I typically handle it this way: Rookie or low rank or not the best soldier (attributes, perks, …), I don’t mind if he/she dies, but if it is one of my beloved ones, I will restart the mission.
It was so frustrating sometimes if you explore the map and get oneshot from an alien far far away from the other end of the map (with a f*** pistol) or just sneaking around the corner. Or just turning around with your last APs and seeing lots of aliens.
The micromanagement was great, hope we will have plenty of it in Phoenix Point, I don’t want only the strategy layer.
I’ll give Phoenix Point a go with Ironman enabled. The save scumming is great and all, but the real tension comes from knowing you won’t be returning from the mission and won’t be able to do anything about it.
Surely, if you restart a mission it is no longer Ironman mode? The point of it is to not reload.
Though, I do see an appeal of an option to toggle a custom option to keep mission restarts in - if you want to prevent yorself from savescumming, and yet don’t want to loose a campaign to a sloppy play.
I must disagree that not seeing faces = cannon fodder and less attatchment: prevents savescumming.
I don’t quite agree, but it might be because I would name every single chump, making my care for every one of those slaughtered buggers. If course one with my name would be quick to die, no matter how try I would try to shield him.
This lack of visual distinction has some serious drawback though - as soldiers looks the same, it is pretty tough to remember who is good in what without constantly checking their stats.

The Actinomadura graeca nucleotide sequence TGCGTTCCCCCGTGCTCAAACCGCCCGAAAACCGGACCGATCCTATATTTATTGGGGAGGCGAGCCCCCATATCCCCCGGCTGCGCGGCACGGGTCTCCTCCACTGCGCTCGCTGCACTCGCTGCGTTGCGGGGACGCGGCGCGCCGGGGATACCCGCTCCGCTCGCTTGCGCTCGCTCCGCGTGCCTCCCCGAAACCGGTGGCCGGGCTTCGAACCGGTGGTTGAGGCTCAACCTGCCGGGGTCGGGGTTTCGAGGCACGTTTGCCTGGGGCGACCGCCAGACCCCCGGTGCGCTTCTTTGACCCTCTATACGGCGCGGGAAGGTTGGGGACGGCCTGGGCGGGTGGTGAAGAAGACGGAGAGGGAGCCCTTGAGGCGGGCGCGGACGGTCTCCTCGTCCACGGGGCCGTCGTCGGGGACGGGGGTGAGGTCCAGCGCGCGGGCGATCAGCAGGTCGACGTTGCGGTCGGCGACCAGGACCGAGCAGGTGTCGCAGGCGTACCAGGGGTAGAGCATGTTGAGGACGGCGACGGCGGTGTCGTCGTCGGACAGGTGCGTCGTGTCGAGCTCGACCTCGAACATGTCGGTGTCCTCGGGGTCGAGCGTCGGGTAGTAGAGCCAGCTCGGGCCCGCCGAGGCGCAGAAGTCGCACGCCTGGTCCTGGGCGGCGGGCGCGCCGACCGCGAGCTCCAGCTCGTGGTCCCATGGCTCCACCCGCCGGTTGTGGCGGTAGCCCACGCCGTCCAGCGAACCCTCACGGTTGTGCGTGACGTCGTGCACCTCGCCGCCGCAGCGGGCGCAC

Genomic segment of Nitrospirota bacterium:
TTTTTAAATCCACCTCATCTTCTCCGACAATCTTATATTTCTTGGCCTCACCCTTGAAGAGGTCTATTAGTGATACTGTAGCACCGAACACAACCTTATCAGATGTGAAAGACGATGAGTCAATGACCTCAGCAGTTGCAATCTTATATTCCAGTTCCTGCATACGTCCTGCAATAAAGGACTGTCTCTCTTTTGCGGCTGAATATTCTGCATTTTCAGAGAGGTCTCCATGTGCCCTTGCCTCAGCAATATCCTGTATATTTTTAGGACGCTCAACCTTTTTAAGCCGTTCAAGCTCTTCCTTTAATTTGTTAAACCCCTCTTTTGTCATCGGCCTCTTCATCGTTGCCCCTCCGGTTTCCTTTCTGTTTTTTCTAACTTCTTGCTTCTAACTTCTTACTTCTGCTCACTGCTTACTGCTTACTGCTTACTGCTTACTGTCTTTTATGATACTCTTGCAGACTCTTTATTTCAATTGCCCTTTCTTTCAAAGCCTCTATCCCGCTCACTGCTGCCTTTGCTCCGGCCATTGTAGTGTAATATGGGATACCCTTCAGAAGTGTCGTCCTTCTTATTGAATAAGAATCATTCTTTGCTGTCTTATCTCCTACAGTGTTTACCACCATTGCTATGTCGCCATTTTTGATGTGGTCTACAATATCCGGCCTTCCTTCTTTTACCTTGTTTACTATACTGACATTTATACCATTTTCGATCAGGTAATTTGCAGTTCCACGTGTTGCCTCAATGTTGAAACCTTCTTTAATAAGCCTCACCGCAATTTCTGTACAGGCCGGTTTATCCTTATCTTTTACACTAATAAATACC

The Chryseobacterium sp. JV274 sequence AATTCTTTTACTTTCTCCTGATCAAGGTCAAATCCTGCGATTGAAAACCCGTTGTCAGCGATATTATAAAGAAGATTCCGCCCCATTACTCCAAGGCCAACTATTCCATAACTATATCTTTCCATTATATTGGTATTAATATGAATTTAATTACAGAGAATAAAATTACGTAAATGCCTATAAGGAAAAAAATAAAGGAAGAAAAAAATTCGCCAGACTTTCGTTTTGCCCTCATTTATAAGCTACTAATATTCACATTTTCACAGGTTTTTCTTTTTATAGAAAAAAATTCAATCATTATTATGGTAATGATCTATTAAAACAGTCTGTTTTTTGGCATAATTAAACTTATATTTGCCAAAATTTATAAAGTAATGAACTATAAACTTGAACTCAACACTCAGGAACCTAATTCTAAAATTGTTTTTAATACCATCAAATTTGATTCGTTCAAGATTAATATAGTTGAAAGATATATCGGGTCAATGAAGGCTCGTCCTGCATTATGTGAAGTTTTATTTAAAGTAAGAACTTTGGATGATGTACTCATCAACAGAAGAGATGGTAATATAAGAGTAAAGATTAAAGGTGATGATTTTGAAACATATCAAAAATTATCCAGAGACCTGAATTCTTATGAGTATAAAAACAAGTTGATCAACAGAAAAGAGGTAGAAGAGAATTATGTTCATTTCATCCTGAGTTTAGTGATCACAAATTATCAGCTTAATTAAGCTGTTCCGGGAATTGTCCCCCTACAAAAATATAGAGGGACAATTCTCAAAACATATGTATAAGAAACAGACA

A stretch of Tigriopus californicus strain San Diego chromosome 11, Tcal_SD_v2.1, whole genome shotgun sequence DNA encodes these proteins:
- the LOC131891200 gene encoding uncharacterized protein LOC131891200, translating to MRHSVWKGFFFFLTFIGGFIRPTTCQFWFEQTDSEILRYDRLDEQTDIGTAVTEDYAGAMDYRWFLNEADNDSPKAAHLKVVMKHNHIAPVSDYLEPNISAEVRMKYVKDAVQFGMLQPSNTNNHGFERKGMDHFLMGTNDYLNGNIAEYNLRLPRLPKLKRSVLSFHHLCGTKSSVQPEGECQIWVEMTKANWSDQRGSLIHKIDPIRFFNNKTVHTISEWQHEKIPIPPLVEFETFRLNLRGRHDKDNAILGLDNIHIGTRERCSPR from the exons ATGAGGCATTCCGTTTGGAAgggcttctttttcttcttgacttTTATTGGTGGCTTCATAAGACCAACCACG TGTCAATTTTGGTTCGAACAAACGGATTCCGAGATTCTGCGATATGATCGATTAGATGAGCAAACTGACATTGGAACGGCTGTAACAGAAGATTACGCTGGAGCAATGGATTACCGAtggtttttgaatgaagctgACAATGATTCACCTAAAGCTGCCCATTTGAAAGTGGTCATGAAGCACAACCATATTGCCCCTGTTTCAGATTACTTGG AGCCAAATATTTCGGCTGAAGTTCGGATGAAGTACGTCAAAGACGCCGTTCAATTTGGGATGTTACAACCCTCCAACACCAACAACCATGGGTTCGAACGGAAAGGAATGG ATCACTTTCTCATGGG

This “view of units as expandable” has less to do with visuals and more with gameplay I think. In UFO: Defence you manage many many soldiers. Both vanilla XCOM1&2 punish swapping units, resulting on you using a very limited range of them - in my case it is a full squad, plus some randos who had to full in throughout the campain - wounds and deaths are rare enough, so you are likely to go through 80% campaign using the same units. Loosing soldiers is frustrating, because it drops your combat effectiveness significantly and it take long time to train a replacement.
Long Wars and WotC don’t suffer from this issue, because they constantly force you to swap units - both because of exhaustion mechanic, longer woulds and more varied and tough mission design, ecouraging specialised builds.
I couldn’t disagree more. It might prevent save scumming, but that’s only because you don’t care as much and therefore there is less tension, not more.
One of the beauties of XCOM is that you get to name and customise your squaddies as much as you want, and therefore you start to care about them, big time. That means that when you take them on a mission it matters if they die, and therefore every corner, every shadow, every *!£%in’ Sectopod or Chryssalid is a potential deathtrap and the tension as you decide whether to expose yourself and attack can go through the roof.